With its COTS test flights complete, SpaceX began it Commercial Resupply Services (CRS) missions in October 2012. Despite an engine failure during first stage flight, CRS-1 arrived at the International Space Station as planned and completed a successful mission.
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The most recent CRS flight, CRS-2, was conducted last year. Although a thruster failure caused problems early in the mission, the Dragon was again able to complete its mission successfully.
The cargo aboard the CRS-3 mission has a total mass of 2,089 kilograms (4,605 lb).
This consists of 476 kilograms (1,050 pounds) of supplies for the crew, 715 kg (1,600 lb) of equipment for scientific research, 204 kg (450 lb) of replacement parts and hardware for the space station, 123 kg (270 lb) of equipment for conducting extra-vehicular activities, 600 grams (1.3 lb) of computer equipment and 571 kilograms (1,260 lb) of equipment in the unpressurised part of the spacecraft’s trunk.
On its return to Earth the Dragon will be carrying 1,563 kg (3,450 lb) of equipment, including 740 kilograms (1,630 lb) of scientific research.
While many experiments are being carried to the space station, the highlights are the High Definition Earth Viewing (HDEV), Optical Payload for Lasercomm Science (OPALS), T-Cell Activation in Space (TCAS), the Vegetable Production System (VEGGIE) and a pair of legs for the Robonaut 2 prototype which has been aboard the space station since its launch on STS-133 in 2011.
The HDEV system consists of four off-the-shelf cameras which will be used to return external footage of the space station as it orbits Earth.
OPALS will be used to see if optical communications with the ground are practical, a technology which has the potential to increase the station’s communications throughput by at least an order of magnitude.
The T-Cell experiment is expected to study how deficiencies in the human immune system are affected by a microgravity environment. VEGGIE will see the station’s crew grow lettuce aboard the outpost for scientific research, air purification and ultimately human consumption.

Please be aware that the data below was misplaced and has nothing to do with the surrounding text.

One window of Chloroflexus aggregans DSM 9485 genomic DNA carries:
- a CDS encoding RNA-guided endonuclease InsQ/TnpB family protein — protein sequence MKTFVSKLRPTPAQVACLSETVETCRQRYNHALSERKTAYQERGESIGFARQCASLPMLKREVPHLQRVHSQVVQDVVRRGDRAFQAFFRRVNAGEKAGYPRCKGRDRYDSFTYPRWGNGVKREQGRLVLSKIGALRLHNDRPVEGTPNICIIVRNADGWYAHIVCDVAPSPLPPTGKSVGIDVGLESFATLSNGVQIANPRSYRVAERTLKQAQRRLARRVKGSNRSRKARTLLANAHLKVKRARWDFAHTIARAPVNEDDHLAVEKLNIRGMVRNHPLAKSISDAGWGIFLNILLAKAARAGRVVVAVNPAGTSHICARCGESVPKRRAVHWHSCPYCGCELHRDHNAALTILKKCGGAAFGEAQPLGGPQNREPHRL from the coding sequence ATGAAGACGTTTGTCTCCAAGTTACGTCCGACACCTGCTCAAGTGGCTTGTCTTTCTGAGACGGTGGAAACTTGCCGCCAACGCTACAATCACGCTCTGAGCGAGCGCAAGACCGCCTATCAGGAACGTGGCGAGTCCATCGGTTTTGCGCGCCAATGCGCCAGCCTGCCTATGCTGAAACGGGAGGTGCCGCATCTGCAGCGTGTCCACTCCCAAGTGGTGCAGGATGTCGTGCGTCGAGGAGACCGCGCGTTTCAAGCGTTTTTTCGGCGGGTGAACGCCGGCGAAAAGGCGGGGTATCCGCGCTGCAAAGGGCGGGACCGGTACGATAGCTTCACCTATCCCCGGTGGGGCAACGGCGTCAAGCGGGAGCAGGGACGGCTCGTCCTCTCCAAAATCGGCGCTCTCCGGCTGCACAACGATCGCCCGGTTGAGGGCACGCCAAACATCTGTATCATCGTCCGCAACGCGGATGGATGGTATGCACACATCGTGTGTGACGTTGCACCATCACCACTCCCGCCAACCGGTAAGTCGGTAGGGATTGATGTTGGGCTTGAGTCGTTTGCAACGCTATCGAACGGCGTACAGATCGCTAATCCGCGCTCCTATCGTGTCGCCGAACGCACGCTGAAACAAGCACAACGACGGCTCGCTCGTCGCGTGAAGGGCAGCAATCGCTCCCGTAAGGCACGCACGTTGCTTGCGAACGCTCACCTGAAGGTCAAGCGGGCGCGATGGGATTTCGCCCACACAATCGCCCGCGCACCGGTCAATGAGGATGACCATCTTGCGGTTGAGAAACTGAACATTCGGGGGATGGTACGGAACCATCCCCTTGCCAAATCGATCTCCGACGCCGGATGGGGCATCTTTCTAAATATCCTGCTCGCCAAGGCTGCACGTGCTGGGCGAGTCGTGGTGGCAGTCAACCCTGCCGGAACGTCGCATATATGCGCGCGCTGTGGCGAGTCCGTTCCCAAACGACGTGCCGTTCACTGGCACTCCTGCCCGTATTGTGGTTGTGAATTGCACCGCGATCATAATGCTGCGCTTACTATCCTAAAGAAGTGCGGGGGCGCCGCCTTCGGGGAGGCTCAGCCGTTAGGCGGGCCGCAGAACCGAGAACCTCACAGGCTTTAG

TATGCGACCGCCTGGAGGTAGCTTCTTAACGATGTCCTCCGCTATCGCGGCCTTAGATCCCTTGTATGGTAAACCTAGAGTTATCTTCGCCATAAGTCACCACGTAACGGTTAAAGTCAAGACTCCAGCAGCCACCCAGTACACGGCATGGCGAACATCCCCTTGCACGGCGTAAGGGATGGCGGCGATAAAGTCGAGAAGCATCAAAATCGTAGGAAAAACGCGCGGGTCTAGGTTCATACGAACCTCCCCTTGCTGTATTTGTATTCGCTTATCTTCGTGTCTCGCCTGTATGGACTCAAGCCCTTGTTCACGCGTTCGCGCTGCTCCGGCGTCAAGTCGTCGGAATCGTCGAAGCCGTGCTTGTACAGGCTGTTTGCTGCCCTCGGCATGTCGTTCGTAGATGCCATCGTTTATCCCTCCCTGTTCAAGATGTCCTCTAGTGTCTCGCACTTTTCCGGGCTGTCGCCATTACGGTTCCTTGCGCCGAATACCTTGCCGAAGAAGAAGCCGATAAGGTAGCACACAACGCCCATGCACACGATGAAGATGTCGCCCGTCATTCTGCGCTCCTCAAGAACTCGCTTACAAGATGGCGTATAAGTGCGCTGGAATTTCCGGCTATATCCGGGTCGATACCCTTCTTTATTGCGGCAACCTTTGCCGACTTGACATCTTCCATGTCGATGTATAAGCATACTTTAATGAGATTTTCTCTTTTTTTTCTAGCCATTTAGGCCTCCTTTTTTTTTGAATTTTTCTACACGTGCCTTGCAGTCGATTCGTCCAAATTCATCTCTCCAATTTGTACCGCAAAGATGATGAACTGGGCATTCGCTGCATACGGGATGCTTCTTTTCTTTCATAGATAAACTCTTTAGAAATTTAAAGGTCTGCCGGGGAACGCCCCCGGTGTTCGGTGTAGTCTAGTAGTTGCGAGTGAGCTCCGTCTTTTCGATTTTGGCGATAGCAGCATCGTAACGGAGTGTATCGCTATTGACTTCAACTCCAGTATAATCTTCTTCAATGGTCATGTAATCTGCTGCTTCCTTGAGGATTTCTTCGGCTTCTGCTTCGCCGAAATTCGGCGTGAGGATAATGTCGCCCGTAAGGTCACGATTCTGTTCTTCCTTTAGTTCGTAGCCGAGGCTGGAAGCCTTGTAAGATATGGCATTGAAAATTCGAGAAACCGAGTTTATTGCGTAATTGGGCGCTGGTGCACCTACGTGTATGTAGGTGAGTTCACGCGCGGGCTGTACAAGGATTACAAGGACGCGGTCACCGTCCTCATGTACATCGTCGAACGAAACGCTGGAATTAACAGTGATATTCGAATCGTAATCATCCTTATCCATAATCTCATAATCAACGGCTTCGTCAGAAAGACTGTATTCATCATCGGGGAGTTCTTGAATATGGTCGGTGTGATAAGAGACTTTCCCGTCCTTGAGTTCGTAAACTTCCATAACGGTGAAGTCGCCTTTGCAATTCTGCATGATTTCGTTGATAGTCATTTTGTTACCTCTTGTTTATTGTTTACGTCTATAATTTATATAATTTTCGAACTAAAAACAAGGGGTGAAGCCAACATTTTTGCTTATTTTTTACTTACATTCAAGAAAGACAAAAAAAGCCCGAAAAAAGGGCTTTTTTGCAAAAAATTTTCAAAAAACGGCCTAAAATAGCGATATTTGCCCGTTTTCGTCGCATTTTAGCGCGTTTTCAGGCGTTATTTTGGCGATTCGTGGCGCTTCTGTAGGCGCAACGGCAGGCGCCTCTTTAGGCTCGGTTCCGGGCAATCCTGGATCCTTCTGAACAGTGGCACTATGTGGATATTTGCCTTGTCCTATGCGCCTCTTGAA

In addition to the Dragon, the Falcon 9 launch deployed five CubeSats as part of NASA’s Educational Launch of Nanosatellites (ELaNa) program. These spacecraft, which comprise the ELaNa-V mission, were released from four Poly Picosatellite Orbital Deployers (PPODs) attached to the second stage of the Falcon 9.
ALL-STAR, the Agile Low-cost Laboratory for Space Technology Acceleration and Research, is a three-unit CubeSat built by the University of Colorado at Boulder.
Equipped with the Telescopic High-definition Earth Imaging Apparatus (THEIA) camera, it will be used to return colour images of the Earth, however its primary mission is to test the underlying spacecraft platform for future missions and to provide experience of designing, building and operating a satellite to the university’s students.
KickSat, which was developed by Cornell University and funded through a campaign on the KickStarter website, deployed a constellation of 104 “Sprites” or “ChipSats”. Thin 3.2-centimetre (1.26 in) squares, Sprites carry miniaturised solar cells, a gyroscope, magnetometer and a radio system for communication.
Designed to allow miniaturised experiments, lowering the cost of access to space, the first batch of Sprites are expected to be used to reward members of the public who funded the program via KickStarter.
Sprites are expected to decay from orbit quickly, avoiding concerns which could otherwise arise from deploying so many spacecraft in a single mission. The deployment spacecraft is a three-unit CubeSat.
PhoneSat-2.5, a single-unit CubeSat, is the latest spacecraft in NASA’s PhoneSat program, which has developed small satellites using off-the-shelf smartphone technology.
The fifth PhoneSat to launch, 2.5 is intended to serve as a technology demonstrator for NASA’s planned Edison Demonstration of Smallsat Networks (EDSN) constellation, aimed at using a constellation of picosatellites to conduct coordinated scientific research. EDSN is scheduled for launch on the maiden flight of the University of Hawaii’s SPARK rocket later this year.
SporeSat will be operated by NASA’s Ames Research Center. Developed in conjunction with Purdue University, the satellite will study how the plant ceratopteris richardii grows in space, particularly whether its roots are able to respond to artificial gravity induced by spinning the samples at different rates. A three-unit CubeSat, the spacecraft has a mass of 5.4 kilograms (12 lb).